A spa treatment sure to satisfy thrill seekers was the “Banya and Venik Massage”.  It was an adaptation of a Russian bathing ritual called Platza and used to be available at a San Diego establishment that is no longer doing business.

Platza combines steaming in a sauna with birch branch self flagellation.  Beating the skin with the sticks stimulates circulation, and after a sufficient amount of time is spent simulating rosacea and building up a sweat, the ritual ends with a suicidal style run into the frozen tundra for a roll in the snow.

Overwhelmed with curiosity, and against my better judgement,  I booked the first available appointment.

The treatment started out with resting for a few minutes inside of a comfortably warm sauna.   It was dark except for some light filtering in from another room, and the cedar planking smelled really good.   Every few minutes, a woman would pop in and pour water on a rack of large hot rocks.  When the temperature was to her liking, she sealed the door and left me to bake.

At first it seemed that the Slavs had a thing or two to teach us about relaxing in style.  However, it didn’t take long for the intensity of heat and steam to increase to an extremely uncomfortable level.  My lungs felt like torched paper and I feared my skin would permanently fuse to the wooden sauna bench.

I retracted any kindness previously thought about Russian spa style.

The Banya and Venik Experience: Beaten by Eucalyptus

Moments before passing out and rolling onto the floor, a massage therapist entered and brought a few wisps of cool air with her.  Peering at her through sweat filled eyes, I could just make out that she was bringing in a huge pile of leaf covered branches.  The smell was unmistakeably eucalyptus. True to the platza protocol, she bundled them up and began a rhythmic percussion of my skin from head to toe.   With each successive pounding, fragrance leached from the leaves and into the air.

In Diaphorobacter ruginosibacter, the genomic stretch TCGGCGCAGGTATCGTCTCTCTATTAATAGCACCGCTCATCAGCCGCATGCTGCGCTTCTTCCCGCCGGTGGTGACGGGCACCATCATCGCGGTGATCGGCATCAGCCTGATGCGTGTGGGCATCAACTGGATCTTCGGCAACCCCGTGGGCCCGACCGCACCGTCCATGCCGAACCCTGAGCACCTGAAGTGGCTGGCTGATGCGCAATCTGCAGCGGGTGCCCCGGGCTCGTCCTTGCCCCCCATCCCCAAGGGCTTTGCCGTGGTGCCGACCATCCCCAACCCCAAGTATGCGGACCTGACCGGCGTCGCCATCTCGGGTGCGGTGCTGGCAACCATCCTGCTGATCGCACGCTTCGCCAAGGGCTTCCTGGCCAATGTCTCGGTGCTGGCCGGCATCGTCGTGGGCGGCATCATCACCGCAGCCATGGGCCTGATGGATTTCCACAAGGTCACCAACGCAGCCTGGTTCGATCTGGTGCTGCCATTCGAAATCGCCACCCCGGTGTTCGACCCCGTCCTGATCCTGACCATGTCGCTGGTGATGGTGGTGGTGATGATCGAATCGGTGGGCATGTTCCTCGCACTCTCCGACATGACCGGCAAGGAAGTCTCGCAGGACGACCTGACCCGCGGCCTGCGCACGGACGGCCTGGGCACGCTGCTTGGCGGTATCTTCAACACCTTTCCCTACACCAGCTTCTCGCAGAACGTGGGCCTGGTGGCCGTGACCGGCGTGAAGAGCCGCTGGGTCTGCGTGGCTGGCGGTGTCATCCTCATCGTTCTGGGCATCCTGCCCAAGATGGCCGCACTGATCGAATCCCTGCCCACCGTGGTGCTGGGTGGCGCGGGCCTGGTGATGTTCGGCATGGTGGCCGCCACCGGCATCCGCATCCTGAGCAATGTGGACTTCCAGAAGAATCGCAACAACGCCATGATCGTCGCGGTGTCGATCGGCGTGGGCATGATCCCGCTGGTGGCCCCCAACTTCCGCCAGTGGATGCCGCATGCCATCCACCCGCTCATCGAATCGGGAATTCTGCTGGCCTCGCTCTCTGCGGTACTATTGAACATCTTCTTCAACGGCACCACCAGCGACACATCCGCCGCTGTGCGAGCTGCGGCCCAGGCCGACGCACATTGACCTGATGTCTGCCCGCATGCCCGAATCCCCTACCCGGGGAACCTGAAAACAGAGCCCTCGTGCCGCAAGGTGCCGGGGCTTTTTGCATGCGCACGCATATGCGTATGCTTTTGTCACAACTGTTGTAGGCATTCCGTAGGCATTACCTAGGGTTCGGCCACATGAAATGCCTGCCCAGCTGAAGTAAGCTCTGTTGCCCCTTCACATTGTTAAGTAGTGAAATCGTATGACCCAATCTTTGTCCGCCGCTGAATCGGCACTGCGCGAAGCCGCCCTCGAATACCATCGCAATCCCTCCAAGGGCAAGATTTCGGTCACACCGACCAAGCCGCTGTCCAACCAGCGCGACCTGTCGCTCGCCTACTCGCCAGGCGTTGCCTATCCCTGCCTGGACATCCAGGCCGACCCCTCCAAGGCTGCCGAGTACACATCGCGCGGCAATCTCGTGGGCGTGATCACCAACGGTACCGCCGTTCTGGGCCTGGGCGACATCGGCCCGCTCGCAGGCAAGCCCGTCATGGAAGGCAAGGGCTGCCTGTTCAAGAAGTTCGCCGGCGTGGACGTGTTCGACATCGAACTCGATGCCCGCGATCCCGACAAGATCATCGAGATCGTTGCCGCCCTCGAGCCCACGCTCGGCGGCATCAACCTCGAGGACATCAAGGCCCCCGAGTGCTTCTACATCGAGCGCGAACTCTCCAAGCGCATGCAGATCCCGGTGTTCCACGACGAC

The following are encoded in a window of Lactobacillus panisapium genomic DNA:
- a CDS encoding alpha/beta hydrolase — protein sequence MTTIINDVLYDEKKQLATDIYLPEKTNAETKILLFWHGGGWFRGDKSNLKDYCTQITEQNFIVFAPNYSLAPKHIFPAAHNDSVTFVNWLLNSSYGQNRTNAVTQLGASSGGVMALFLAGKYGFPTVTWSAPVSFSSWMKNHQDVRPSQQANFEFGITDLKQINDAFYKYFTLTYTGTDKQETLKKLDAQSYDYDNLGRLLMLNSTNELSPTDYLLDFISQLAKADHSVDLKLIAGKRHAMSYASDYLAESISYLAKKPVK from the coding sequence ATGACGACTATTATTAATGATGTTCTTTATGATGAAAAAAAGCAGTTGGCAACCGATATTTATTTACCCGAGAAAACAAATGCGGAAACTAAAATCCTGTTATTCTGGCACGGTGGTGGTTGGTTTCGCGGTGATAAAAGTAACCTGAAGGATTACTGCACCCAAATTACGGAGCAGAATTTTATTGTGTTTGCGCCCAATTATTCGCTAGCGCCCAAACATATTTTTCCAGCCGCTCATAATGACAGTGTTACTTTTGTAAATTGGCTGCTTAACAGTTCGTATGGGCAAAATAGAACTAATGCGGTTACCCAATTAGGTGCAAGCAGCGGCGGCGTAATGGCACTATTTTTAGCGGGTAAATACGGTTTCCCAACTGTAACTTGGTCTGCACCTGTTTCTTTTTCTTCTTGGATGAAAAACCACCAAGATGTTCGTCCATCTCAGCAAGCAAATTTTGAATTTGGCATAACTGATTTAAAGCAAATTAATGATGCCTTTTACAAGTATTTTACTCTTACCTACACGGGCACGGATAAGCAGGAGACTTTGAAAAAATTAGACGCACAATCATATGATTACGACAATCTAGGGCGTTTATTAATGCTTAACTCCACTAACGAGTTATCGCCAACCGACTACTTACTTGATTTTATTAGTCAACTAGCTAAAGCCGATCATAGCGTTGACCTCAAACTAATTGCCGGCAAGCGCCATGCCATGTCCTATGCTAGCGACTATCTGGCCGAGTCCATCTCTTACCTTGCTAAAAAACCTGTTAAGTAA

It was unexpectedly relaxing.

Eucalyptus branches used in platza banya and venik massage

Twenty minutes later, I was in an altered state from the heady mix of cedar, eucalyptus, heat and skin stimulation.

The good times did not last long.

Without warning, a huge bucket of ice water was dumped over my head.  It was followed by a second one.  She might as well have punched me in the chest.  I was struggling to breathe and desperately trying to remember what the warning signs are of a heart attack. Shivering through a blue lipped recovery, it was easy to question how the place kept it’s doors open. However, a few minutes later euphoria set in.

The “high” is a normal response to extremes of hot, cold, and stimulation.   All sorts of endorphins had been unleashed by the treatment and the essential oil filled air of eucalyptus heightened the effect.

In a final analysis, the unpredictability of the experience unexpectedly contributed to my enjoyment.   If the massage therapist had warned me about the extreme heat followed by cold water therapy, I probably would have backed out, and where is the fun in that?

The session continue with about 45 minutes of full body massage and no more surprises.  I returned to thinking that we could probably learn a few techniques from Russia.  This time around, I’m not changing my mind.

Here’s link a link to a story about one man’s experience of trying the real thing in Russia.  Click here if you want to learn more.

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